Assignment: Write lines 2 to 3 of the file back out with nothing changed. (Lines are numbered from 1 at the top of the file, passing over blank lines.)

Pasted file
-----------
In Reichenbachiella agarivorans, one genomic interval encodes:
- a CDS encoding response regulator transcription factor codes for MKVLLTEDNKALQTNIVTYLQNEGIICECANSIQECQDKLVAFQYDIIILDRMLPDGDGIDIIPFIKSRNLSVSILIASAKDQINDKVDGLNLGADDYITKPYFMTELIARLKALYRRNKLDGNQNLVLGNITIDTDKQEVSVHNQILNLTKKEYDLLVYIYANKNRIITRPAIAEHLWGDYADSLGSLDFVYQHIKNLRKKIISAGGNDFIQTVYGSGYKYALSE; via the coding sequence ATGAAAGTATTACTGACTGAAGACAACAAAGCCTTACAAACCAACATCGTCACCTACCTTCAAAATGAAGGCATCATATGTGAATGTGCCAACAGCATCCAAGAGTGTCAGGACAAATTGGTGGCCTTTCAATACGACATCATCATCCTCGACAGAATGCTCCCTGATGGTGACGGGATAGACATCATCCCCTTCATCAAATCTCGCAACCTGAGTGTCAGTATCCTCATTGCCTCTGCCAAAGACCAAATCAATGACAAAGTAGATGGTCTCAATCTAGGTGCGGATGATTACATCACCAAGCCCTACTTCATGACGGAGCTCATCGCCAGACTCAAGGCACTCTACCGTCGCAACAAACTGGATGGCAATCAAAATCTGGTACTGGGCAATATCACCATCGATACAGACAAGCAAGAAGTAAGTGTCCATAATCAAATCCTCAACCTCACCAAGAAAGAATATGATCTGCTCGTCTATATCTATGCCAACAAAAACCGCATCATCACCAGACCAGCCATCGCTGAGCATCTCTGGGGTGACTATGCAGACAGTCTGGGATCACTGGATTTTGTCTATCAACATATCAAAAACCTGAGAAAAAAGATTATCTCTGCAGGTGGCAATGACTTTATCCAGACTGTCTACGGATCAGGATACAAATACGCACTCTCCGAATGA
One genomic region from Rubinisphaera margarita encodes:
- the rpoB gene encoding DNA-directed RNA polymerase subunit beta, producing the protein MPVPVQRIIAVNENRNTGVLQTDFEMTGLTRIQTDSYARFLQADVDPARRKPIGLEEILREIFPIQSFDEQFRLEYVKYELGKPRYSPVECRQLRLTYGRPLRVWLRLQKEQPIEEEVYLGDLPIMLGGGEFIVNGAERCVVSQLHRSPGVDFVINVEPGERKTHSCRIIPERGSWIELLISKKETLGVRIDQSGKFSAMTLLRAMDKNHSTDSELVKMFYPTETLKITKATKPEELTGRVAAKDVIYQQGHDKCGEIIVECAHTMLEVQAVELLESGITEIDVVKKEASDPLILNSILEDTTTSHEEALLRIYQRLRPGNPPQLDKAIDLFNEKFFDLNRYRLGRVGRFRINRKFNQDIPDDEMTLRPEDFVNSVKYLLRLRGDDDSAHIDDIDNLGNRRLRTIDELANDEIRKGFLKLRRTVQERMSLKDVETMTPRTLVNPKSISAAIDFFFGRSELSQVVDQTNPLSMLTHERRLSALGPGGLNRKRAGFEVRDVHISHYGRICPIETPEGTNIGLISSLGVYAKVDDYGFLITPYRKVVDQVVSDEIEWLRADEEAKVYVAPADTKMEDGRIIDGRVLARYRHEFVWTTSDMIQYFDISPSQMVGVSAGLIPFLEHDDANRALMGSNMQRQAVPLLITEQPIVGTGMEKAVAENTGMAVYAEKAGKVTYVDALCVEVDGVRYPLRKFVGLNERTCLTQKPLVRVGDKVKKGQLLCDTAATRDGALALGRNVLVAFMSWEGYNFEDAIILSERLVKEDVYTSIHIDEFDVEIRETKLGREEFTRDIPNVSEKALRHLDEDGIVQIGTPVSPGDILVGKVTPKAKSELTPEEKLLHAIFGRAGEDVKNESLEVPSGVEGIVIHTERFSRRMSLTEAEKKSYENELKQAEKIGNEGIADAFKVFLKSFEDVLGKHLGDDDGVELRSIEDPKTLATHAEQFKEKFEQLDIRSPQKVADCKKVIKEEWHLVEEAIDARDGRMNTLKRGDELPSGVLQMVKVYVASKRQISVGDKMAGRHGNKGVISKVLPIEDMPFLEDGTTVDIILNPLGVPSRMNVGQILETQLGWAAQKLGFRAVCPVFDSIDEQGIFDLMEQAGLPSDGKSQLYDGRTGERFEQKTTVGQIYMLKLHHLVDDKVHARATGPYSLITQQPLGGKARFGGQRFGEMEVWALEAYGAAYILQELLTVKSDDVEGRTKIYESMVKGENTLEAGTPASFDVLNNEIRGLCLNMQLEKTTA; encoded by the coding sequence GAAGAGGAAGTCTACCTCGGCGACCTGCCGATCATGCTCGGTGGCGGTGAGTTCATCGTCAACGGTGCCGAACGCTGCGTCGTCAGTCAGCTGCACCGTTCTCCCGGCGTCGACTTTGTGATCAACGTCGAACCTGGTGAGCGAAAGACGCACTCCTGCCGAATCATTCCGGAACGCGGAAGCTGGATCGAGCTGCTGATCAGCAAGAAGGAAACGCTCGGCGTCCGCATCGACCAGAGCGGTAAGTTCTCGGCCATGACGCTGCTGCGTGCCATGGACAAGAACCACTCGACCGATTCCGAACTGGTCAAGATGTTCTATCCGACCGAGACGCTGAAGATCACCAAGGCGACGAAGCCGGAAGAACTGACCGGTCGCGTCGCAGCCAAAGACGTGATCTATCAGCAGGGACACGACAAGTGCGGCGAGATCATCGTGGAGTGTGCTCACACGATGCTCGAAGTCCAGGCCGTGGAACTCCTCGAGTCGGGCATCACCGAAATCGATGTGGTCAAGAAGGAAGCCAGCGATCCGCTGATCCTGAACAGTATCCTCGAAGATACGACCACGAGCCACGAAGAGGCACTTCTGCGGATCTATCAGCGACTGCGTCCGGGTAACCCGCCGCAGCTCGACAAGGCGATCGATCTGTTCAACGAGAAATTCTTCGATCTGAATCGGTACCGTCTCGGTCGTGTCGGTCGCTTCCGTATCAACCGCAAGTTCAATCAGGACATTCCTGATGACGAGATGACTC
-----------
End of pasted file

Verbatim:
- a CDS encoding response regulator transcription factor codes for MKVLLTEDNKALQTNIVTYLQNEGIICECANSIQECQDKLVAFQYDIIILDRMLPDGDGIDIIPFIKSRNLSVSILIASAKDQINDKVDGLNLGADDYITKPYFMTELIARLKALYRRNKLDGNQNLVLGNITIDTDKQEVSVHNQILNLTKKEYDLLVYIYANKNRIITRPAIAEHLWGDYADSLGSLDFVYQHIKNLRKKIISAGGNDFIQTVYGSGYKYALSE; via the coding sequence ATGAAAGTATTACTGACTGAAGACAACAAAGCCTTACAAACCAACATCGTCACCTACCTTCAAAATGAAGGCATCATATGTGAATGTGCCAACAGCATCCAAGAGTGTCAGGACAAATTGGTGGCCTTTCAATACGACATCATCATCCTCGACAGAATGCTCCCTGATGGTGACGGGATAGACATCATCCCCTTCATCAAATCTCGCAACCTGAGTGTCAGTATCCTCATTGCCTCTGCCAAAGACCAAATCAATGACAAAGTAGATGGTCTCAATCTAGGTGCGGATGATTACATCACCAAGCCCTACTTCATGACGGAGCTCATCGCCAGACTCAAGGCACTCTACCGTCGCAACAAACTGGATGGCAATCAAAATCTGGTACTGGGCAATATCACCATCGATACAGACAAGCAAGAAGTAAGTGTCCATAATCAAATCCTCAACCTCACCAAGAAAGAATATGATCTGCTCGTCTATATCTATGCCAACAAAAACCGCATCATCACCAGACCAGCCATCGCTGAGCATCTCTGGGGTGACTATGCAGACAGTCTGGGATCACTGGATTTTGTCTATCAACATATCAAAAACCTGAGAAAAAAGATTATCTCTGCAGGTGGCAATGACTTTATCCAGACTGTCTACGGATCAGGATACAAATACGCACTCTCCGAATGA
One genomic region from Rubinisphaera margarita encodes: